© St. Petersburg Times, published November 10, 2002
Just how fair are the auditions for American Idol 2?
Ask Jessica Justice, a 24-year-old Brandon native picked Thursday for the Fox talent show's final tryouts in Los Angeles, and she'll recount a tough process that lasted several days but worked out fine.
"You had to give everything you had in 60 seconds, or you're gone," said Justice, who traveled to Idol's Miami auditions Nov. 2, performing for producers and judges last Sunday, Tuesday and Thursday before learning she'd head to Los Angeles for the finals.
"There definitely wasn't a pattern to how they were picking people," said the singer, who won her spot singing Gloria Gaynor's I Will Survive and Pat Benatar's Hit Me With Your Best Shot. "I'm just glad I can be a part of it all."
But others who didn't make the cut in Miami are buzzing on the Internet and elsewhere with complaints about a disorganized "cattle call" process, in which producers had to cull through more than 1,900 hopefuls -- sometimes advancing singers whose biggest talent seemed to be performing badly enough to spark the judges' insults.
"This is not what people see it to be -- a talent show. . . . It's more like a freak show," said Tampa resident Lisa Jones, whose 16-year-old daughter, Ashley, auditioned Sunday and Tuesday before being eliminated from the contestant pool.
"I know they were weaning out (overweight) people. . . . I took it to mean, 'Image first, talent second,' " Jones said. "They were picking people who had no talent at all . . . hyping you up, just to drop you when you get in front of Simon."
The "Simon" to whom Jones referred is Simon Cowell, the black-clad British judge who earned instant fame during the first edition of American Idol for his merciless put-downs of untalented aspirants. Based on the British Pop Idol series, American Idol became a summer TV phenomenon, attracting more than 40-million viewers to the Sept. 4 finale, in which Texan Kelly Clarkson won a $1-million contract with Cowell's record label.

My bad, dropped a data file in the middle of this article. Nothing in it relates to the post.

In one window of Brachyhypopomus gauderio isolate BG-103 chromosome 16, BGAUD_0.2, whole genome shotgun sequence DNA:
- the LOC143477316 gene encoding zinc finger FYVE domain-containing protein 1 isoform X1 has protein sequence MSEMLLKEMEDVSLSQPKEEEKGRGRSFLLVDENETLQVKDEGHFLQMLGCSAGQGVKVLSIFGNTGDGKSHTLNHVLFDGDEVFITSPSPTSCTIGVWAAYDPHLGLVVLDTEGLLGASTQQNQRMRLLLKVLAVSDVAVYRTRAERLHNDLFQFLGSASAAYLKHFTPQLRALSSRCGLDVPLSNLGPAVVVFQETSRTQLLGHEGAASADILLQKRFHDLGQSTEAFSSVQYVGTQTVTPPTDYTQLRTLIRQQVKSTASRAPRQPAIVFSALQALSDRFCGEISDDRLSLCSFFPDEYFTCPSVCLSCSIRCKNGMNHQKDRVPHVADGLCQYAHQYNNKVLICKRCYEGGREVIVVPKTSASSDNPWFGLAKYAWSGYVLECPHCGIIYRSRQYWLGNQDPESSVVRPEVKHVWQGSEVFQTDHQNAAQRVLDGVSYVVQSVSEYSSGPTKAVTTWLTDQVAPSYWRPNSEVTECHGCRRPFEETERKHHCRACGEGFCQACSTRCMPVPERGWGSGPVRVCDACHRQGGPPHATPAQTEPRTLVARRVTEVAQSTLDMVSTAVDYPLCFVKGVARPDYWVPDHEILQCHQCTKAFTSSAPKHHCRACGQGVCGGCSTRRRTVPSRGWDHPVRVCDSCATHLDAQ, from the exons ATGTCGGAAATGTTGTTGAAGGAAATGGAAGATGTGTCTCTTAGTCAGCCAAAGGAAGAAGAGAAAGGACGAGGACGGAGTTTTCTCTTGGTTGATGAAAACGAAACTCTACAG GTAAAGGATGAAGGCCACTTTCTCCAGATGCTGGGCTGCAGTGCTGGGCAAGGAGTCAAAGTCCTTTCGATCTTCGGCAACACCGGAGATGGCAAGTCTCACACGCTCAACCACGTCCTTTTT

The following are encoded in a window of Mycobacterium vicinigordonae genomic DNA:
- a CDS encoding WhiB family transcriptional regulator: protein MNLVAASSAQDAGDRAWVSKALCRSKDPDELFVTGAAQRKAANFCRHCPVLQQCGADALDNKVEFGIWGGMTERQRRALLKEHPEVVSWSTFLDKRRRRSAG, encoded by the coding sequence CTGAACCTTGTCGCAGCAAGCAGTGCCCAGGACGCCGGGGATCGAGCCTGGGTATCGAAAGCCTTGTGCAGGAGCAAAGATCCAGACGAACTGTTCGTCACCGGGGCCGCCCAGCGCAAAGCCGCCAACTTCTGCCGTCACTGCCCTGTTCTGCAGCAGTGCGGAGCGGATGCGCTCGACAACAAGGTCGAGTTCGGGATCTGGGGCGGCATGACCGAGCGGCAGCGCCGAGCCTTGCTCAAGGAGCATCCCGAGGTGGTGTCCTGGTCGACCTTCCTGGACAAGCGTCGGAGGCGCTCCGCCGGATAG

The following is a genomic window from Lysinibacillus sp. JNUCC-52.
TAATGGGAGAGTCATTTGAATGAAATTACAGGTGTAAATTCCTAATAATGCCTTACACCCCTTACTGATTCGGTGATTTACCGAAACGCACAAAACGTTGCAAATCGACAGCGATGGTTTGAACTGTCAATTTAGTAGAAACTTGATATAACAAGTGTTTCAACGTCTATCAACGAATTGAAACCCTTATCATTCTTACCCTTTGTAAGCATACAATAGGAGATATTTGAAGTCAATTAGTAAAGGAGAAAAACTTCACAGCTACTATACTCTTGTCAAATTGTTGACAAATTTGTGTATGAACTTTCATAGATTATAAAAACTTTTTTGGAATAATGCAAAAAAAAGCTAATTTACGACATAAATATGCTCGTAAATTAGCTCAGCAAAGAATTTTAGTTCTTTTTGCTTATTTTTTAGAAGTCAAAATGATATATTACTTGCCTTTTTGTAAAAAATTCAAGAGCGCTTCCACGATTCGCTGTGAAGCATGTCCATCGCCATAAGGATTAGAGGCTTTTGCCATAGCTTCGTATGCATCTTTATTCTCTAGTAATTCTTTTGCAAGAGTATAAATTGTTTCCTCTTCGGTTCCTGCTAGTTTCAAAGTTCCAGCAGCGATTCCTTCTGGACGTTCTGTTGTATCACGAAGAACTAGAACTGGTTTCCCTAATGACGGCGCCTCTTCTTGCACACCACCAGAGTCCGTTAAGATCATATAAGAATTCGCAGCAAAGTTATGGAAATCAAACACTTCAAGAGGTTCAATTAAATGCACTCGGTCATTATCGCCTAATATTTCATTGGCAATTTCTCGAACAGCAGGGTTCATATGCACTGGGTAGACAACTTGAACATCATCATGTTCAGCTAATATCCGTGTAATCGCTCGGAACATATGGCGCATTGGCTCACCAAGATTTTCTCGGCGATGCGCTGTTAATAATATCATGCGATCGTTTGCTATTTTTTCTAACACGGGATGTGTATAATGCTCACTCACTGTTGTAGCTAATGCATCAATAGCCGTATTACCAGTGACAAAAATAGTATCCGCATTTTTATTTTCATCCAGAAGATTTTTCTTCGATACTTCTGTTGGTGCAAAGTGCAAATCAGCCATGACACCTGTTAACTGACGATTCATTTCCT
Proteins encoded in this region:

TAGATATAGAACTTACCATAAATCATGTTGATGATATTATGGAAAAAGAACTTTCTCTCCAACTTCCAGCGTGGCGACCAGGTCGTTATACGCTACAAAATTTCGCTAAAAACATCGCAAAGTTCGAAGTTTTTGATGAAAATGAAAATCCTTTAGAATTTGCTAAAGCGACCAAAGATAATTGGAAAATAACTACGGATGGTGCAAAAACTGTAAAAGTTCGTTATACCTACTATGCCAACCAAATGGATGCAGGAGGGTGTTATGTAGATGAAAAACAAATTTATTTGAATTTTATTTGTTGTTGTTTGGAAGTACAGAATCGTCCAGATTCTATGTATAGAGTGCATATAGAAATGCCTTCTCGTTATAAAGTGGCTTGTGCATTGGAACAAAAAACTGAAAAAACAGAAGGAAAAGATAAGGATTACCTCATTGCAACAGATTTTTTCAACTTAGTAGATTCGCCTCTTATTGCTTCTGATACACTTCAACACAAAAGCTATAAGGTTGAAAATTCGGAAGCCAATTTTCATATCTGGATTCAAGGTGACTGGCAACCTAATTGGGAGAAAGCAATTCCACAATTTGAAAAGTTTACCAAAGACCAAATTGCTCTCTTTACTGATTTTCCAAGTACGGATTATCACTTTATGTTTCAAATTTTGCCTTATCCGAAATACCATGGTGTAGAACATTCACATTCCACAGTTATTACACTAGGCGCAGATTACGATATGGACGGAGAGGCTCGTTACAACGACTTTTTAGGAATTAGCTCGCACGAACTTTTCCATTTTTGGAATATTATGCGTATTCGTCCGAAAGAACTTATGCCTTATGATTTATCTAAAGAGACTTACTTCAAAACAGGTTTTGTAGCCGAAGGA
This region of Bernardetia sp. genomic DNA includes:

Unlike the show's first edition, on-camera judges Cowell, Paula Abdul and Randy Jackson didn't see American Idol 2's Miami applicants until they'd passed two auditions before various producers and staffers. Justice, for example, didn't face the three judges until Thursday, when Fox taped footage that may air on the series.
Fox spokesman Jason Clark denied that the show automatically rejected overweight contestants, but he did admit that producers were looking for both "the really great and the not-so-great" performers.
"The nature of the show is to present the different array of people who auditioned and then show the people who have talent," Clark said. "It's a look at all these people who think they can be famous. And for every negative story that you've heard, there are kids who think they got a great opportunity."
WFLZ-FM 93.3 personality MJ Kelli, who convinced intern Rose Angelina Mendola to try out in Miami (she was eliminated at Thursday's auditions), said applicants should realize American Idol focuses on extremes.
"Some of the funniest clips on the last American Idol were (of) these idiots who shouldn't even think about picking up a microphone," said Kelli, who featured Justice, Jones and Mendola on his shows last week. "You have the really good and the really bad, but the mediocre doesn't make it."
Still, aspirants who thought they were competing in a more conventional talent show might not agree.
"I met people who flew in from New York and Georgia to audition," said West Palm Beach resident Laura Vivas, who didn't make the cut in Miami but said she saw someone who forgot his lyrics and sang in the wrong key advance past the first audition round. "People are trying so hard . . . and (producers) don't care. It's really taking advantage of people who have dreams."
About 20 people picked in Miami will join hopefuls picked in New York City, Detroit, Nashville, Atlanta, Austin, Texas, and Los Angeles for auditions scheduled in Hollywood later this year. Producers, who must still complete open auditions in Austin and Los Angeles, expect a total of 200 contestants for the next level, Clark said.
Justice, an aspiring singer who had taken a yearlong break from performing, now finds herself on the cusp of her life's dream. And what did the notoriously acerbic Cowell have to say about her performance?
"He said he'd heard a lot of people sing (I Will Survive) . . . but he'd never heard anyone sing it like they mean it," she said, pausing before letting the other shoe drop.
"Then he said, 'To tell you the truth, I don't think you can sing,' " said Justice, who says her voice is less Mariah Carey pop than Pat Benatar rock. "I don't think he's been properly introduced to rock 'n' roll. But I'm going to show him."